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Business Woes And Florida’s Civil Theft Statute


Business litigation lawsuits stem from a number of different situations. Our office has seen suits involving losses or other damages to companies because of contract disputes, alleged violations of non-compete agreements, and various types of fraud or civil theft allegations. In these cases experienced business litigation attorneys can help companies recover adequate compensation for the losses their business incurred as a result of the wrongdoing of the other party. If a business dispute involves fraud or other criminal allegations, it is even more important to engage with experienced attorneys who can help you navigate through the process of seeking additional compensation under Florida’s Civil Theft Statute.

 Remedies for Civil Theft 

If the plaintiff of a case can demonstrate that the other party violated the law, such as through civil theft, that plaintiff might be able to recover additional compensation under Florida’s Civil Theft Statute. The Florida courts and legal system recognize that businesses can be significantly damaged via acts of fraud and theft. Accordingly, the law has been developed so that if a person or party engages in deceptive practices in order to financially benefit, or otherwise acts with the intent to cause harm, the courts may award the victim what is called “treble damages.” If awarded treble damages, this means the company receives three times the amount of money that they actually lost as a result of the theft. The court may also order that the defendant pay the plaintiff’s attorney’s fees.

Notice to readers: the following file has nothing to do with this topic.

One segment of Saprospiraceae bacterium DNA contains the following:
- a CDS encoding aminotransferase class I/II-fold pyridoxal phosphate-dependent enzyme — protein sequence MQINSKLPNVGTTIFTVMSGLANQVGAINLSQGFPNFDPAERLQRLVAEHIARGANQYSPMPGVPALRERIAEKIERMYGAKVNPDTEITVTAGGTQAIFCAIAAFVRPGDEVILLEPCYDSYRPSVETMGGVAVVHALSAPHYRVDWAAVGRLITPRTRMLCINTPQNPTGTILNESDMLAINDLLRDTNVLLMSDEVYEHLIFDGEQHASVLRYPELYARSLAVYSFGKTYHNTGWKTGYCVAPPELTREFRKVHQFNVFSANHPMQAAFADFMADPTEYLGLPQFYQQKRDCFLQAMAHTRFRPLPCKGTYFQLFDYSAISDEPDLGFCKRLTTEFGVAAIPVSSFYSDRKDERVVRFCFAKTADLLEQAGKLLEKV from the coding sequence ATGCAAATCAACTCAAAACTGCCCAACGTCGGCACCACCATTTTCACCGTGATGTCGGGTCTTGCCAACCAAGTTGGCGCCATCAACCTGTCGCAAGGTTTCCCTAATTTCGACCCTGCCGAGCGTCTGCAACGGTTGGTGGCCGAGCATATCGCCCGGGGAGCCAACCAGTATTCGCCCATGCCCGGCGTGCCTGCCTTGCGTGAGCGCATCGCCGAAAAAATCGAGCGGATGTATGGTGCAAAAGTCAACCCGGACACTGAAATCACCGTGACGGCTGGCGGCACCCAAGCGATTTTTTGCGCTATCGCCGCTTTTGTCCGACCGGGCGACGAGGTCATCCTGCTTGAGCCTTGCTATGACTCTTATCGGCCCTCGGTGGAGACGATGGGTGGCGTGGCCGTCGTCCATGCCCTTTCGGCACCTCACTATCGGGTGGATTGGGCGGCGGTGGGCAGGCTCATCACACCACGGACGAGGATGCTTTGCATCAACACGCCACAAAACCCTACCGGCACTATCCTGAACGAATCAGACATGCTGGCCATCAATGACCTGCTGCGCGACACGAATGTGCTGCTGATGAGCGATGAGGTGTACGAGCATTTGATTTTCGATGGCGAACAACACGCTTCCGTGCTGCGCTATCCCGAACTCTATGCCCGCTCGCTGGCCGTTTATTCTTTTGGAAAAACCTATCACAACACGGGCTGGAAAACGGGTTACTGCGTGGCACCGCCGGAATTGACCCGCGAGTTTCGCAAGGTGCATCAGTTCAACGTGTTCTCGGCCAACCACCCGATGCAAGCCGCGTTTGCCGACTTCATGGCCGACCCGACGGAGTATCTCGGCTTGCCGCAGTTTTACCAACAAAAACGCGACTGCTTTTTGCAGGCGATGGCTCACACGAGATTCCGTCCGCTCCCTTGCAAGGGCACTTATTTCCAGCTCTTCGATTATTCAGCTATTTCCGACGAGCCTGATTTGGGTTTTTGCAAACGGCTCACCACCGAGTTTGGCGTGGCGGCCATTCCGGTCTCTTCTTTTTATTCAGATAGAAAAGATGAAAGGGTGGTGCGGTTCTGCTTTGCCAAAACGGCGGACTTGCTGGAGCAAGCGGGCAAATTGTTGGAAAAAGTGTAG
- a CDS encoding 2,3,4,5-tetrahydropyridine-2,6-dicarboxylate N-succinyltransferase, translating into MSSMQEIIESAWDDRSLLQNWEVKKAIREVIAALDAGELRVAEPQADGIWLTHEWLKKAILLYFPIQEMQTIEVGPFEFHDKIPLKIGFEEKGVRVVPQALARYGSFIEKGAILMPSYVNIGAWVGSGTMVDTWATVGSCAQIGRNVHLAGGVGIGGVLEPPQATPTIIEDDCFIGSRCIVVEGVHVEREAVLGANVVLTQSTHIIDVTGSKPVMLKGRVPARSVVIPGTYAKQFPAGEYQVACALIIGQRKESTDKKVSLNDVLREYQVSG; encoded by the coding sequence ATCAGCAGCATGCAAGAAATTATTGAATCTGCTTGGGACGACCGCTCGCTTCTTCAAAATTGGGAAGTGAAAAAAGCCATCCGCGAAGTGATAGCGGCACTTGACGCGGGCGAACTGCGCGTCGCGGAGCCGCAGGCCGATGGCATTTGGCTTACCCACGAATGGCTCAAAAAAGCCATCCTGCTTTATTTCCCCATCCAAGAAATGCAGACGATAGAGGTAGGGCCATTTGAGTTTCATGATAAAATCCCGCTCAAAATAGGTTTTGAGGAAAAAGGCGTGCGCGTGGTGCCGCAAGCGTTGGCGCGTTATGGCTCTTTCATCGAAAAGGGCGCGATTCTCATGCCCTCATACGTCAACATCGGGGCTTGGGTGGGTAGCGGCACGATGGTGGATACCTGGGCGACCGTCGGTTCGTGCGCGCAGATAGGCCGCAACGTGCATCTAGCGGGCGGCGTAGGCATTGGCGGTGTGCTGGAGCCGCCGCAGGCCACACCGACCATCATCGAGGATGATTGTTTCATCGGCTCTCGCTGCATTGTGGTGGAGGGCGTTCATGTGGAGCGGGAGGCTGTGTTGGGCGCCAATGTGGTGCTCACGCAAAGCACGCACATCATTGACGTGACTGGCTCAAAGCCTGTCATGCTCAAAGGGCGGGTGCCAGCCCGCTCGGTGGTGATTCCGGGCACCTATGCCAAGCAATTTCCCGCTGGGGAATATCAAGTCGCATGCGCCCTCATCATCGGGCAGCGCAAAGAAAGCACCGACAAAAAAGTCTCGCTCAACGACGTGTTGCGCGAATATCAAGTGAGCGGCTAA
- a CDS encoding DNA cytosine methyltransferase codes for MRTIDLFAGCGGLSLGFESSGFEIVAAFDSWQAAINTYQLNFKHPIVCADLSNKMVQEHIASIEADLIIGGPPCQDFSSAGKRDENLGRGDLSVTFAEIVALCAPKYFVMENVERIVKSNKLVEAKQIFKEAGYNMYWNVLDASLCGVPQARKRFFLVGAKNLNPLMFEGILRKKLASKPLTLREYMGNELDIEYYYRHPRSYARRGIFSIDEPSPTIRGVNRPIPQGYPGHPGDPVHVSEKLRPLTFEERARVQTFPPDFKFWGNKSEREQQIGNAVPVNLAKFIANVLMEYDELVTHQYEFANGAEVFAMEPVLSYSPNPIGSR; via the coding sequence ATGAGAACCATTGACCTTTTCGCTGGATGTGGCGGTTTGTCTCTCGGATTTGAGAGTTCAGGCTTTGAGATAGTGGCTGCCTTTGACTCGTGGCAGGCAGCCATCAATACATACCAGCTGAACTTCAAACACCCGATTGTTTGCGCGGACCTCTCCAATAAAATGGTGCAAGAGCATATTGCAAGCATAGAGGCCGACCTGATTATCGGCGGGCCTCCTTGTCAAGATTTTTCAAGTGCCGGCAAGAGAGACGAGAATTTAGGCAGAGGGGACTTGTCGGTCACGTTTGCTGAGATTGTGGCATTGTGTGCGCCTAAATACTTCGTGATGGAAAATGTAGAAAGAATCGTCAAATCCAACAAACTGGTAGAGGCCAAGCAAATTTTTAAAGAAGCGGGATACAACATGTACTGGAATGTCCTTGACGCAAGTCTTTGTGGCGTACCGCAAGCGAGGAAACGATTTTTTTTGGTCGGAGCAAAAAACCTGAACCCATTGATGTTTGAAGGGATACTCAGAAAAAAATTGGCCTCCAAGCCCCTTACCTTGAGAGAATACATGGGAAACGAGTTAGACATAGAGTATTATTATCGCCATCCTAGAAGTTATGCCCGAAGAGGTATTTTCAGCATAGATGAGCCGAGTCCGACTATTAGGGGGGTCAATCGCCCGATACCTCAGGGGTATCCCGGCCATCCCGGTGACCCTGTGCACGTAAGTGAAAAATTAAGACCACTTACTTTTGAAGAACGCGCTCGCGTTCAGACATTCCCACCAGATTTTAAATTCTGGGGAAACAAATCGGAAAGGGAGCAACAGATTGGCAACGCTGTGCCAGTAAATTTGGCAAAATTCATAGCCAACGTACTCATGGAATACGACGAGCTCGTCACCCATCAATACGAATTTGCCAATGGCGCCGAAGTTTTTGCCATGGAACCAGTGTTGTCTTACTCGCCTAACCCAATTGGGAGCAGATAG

Proving Civil Theft

So if a Plaintiff is able to prove civil theft, they may be awarded treble damages. But – how does a party prove that civil theft occurred? Well, it is not always easy. Because of the magnitude of the potential consequences, Florida courts have ruled that in order to prove a civil theft occurred, the Plaintiff must provide clear and convincing evidence that a “conversion” of money or assets occurred. The plaintiff must show that money or assets that belonged to them were illegally transferred to another party, and that the defendant of the suit acted with criminal intent to deprive the plaintiff of the property or the benefits they would enjoy from the ownership of the property.

For evidence to be “clear and convincing” the court must find that based on the evidence provided, the claims of the suit are “substantially likely” to be true.

Types of Fraud

The Civil Theft Statute allows businesses to seek to recover from losses related to a number of different varieties of fraud and/or theft. Some items that are potentially applicable to the statute include cases which can provide clear and convincing evidence of the following:

  • The defendant paid for goods or services by using a forged check.
  • The defendant made false representations when the parties entered into an investment deal (such as being deceptive about the value of the company).
  • Using a fraudulent receipt in order to receive a refund.
  • Stealing business items or assets and selling them.

Breach of Contract?

Breaches of contract can lead to significant headaches and losses to a company.  However, generally speaking, most breaches of contract will not meet the standards required to be labeled as a civil theft. While exceptions apply, in large part businesses may only be able to sue for compensation of losses that occurred due to the breach. To see if your specific circumstances fall into one of the exceptions and might be pursued under Florida’s civil theft statute, discuss the details of your case with an experienced attorney.

Contact Suncoast Civil Law

The Sarasota business litigation lawyers at Suncoast civil law understand what’s on the line when your business suffers from fraud or theft. Let our experienced attorneys help your business navigate through these next steps and ensure your business continues to thrive.